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Indo-European Lexicon

PIE Etymon and IE Reflexes

Below we display: a Proto-Indo-European (PIE) etymon adapted from Pokorny, with our own English gloss; our Semantic Field assignment(s) for the etymon, linked to information about the field(s); an optional Comment; and Reflexes (derived words) in various Indo-European languages, organized by family/group in west-to-east order where Germanic is split into West/North/East families and English, our language of primary emphasis, is artificially separated from West Germanic. IE Reflexes appear most often as single words with any optional letter(s) enclosed in parentheses; but alternative full spellings are separated by '/' and "principal parts" appear in a standard order (e.g. masculine, feminine, and neuter forms) separated by commas.

Reflexes are annotated with: Part-of-Speech and/or other Grammatical feature(s); a short Gloss which, especially for modern English reflexes, may be confined to the oldest sense; and some Source citation(s) with 'LRC' always understood as editor. Keys to PoS/Gram feature abbreviations and Source codes appear below the reflexes; at the end are links to the previous/next etyma [in Pokorny's alphabetic order] that have reflexes.

Fans of J.R.R. Tolkien's The Hobbit and The Lord of the Rings may appreciate the source & meaning tips that pop up when the mouse pointer hovers over a non-obvious word or name that he coined from Indo-European (usually Old English or Old Norse) stock. But only reflexes of PIE etyma can be included, and these tend to concentrate in the vocabulary of Rohan and the Shire.

All reflex pages are currently under active construction; as time goes on, corrections may be made and/or more etyma & reflexes may be added.

Note: this page is for systems/browsers lacking Unicode® support, or having less than full Unicode 2.0 font support. Versions of this page rendered in alternate character sets are available via links (see Unicode 3 and Unicode 2) in the left margin.

Pokorny Etymon: 1. bhes-   'to spread, smear, rub on'

Semantic Fields: to Strew, Spread Out; to Rub


Indo-European Reflexes:

Family/Language Reflex(es) PoS/Gram. Gloss Source(s)
Breton: bezo n.masc birch ASD
Old English: bes(e)ma n.masc besom KEW/ASD
  sand n.masc sand AHD/ASD
Middle English: beseme n besom W7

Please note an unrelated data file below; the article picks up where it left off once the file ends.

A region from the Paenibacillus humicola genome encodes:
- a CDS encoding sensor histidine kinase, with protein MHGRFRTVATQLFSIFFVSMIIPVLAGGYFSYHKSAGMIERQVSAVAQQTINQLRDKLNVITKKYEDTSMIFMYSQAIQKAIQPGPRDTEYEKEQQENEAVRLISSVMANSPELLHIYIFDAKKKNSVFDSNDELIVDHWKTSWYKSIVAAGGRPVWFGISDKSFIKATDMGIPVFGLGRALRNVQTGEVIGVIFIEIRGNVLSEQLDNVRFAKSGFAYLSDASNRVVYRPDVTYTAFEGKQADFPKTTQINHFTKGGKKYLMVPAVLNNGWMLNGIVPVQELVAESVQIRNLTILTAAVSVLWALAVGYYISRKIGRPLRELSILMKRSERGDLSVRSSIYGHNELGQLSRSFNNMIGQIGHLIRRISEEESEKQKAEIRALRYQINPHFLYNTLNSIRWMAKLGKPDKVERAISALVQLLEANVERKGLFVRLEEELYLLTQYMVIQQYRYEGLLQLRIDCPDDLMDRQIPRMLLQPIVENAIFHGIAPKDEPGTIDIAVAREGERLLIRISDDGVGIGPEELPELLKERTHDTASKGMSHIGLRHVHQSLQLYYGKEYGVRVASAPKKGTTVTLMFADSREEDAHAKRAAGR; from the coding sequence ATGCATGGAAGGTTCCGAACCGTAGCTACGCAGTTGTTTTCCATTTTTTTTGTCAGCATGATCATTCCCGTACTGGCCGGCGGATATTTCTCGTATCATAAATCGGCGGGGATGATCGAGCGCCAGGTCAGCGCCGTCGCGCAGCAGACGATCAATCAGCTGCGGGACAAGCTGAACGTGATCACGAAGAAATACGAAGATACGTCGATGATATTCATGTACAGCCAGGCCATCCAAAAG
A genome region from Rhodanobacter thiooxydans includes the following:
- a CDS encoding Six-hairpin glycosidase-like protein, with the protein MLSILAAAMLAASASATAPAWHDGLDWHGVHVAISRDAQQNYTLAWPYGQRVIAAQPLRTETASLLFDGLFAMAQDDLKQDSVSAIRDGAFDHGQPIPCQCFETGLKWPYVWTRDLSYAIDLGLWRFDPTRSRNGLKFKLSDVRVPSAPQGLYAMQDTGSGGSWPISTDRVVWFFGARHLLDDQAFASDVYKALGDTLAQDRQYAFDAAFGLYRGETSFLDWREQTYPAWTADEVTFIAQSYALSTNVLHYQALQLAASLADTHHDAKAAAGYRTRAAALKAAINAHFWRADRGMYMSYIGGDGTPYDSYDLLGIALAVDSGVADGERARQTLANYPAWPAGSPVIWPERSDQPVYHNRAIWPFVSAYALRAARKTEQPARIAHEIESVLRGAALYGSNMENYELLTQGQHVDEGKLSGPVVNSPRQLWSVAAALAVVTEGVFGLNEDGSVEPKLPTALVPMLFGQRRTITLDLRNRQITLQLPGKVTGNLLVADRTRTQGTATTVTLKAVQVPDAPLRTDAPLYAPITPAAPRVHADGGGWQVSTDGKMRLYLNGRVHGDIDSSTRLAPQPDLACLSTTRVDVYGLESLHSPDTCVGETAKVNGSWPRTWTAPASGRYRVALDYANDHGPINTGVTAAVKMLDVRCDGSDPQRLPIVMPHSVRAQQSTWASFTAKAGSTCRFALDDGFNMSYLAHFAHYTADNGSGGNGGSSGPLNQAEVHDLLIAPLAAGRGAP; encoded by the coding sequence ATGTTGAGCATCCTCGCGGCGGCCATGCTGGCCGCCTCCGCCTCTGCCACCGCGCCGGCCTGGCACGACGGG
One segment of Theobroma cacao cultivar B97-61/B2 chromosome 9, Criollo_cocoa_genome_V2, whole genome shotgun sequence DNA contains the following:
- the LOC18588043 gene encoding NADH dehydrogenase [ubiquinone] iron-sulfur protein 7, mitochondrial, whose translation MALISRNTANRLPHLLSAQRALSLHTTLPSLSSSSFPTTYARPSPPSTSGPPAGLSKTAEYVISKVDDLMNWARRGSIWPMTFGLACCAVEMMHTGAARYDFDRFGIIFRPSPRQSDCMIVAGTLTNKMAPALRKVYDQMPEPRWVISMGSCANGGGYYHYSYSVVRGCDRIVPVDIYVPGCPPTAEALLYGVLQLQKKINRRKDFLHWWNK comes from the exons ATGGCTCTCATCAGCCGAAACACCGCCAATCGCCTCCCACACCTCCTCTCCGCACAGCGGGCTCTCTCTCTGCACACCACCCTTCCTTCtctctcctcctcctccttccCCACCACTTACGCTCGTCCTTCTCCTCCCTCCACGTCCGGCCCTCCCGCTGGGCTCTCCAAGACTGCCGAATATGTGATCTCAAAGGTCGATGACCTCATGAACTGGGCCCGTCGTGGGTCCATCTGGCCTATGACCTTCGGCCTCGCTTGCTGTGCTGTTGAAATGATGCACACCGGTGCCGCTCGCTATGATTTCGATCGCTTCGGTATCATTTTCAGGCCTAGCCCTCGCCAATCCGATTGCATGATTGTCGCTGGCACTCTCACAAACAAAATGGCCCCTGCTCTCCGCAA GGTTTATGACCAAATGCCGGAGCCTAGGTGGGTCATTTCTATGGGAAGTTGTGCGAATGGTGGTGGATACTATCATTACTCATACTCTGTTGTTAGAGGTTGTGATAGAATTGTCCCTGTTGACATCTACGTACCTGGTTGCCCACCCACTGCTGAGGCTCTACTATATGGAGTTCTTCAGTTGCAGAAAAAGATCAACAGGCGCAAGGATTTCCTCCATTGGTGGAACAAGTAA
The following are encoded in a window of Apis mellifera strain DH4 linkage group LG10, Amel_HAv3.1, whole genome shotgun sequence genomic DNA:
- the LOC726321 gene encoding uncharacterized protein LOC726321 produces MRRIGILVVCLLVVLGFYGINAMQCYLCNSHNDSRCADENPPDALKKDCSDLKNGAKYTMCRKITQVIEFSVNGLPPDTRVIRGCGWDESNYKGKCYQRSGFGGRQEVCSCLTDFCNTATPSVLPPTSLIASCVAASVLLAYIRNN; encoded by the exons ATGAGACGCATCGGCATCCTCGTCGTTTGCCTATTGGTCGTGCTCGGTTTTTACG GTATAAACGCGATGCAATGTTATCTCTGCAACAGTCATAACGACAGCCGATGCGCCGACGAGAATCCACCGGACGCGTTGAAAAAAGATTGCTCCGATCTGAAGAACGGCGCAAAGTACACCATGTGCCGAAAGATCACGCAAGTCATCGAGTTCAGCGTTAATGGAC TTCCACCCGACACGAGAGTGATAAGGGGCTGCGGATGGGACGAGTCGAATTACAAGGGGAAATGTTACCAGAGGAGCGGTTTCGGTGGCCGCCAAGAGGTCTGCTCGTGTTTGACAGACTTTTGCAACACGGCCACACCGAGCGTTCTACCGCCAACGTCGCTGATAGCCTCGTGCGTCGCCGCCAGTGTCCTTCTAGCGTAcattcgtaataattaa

sand n sand W7
English: besom n broom: twigs/fibers on long handle for sweeping LRC
  epsilon n 5th letter of Greek alphabet AHD
  palimpsest n writing material reused after erasure of earlier writing AHD/W7
  psephology n study of political elections AHD
  psilomelane n hydrous black manganese oxide AHD
  sabulous adj sandy, gritty AHD/W7
  sand n loose granular material produced by rock disintegration AHD/W7
  Sandheaver prop.n hobbit surname in Tolkien: The Lord of the Rings LRC
  sandy adj re: sand (in color/composition) W7
  Sandyman prop.n hobbit surname in Tolkien: The Lord of the Rings LRC
  upsilon n 20th letter of Greek alphabet AHD/W7
Frisian: besma n.masc besom ASD
Old Dutch: bes(s)em n.masc besom ASD
Dutch: bezem n.masc besom TLL
  zand n sand TLL
Old High German: besamo/besemo n besom ASD/KDW
  sant n sand W7
German: Besen n.masc besom TLL/ASD
  Epsilon n epsilon LRC
  Sand n.masc sand LRC
  sandig adj sandy, gritty LRC
Danish: sand n sand TLL
Swedish: sand n sand TLL
Latin: palimpsestus n.masc/fem parchment scraped twice W7
  sabulosus adj sandy W7
  sabulum n.neut coarse sand W7
Greek: palimpsestos adj scraped again W7
  psammos n.fem sand W7
  psen vb to rub, scrape W7


Key to Part-of-Speech/Grammatical feature abbreviations:

Abbrev. Meaning
fem=feminine (gender)
masc=masculine (gender)
neut=neuter (gender)

Key to information Source codes (always with 'LRC' as editor):

Code Citation
AHD=Calvert Watkins: The American Heritage Dictionary of Indo-European Roots, 2nd ed. (2000)
ASD=Joseph Bosworth and T. Northcote Toller: An Anglo-Saxon Dictionary (1898)
KDW=Gerhard Köbler: Althochdeutsches Wörterbuch, 4th ed. (1993)
KEW=Gerhard Köbler: Altenglisches Wörterbuch, 2nd ed. (2003)
LRC=Linguistics Research Center, University of Texas, Austin
TLL=Frederick Bodmer: The Loom of Language (1944)
W7=Webster's Seventh New Collegiate Dictionary (1963)

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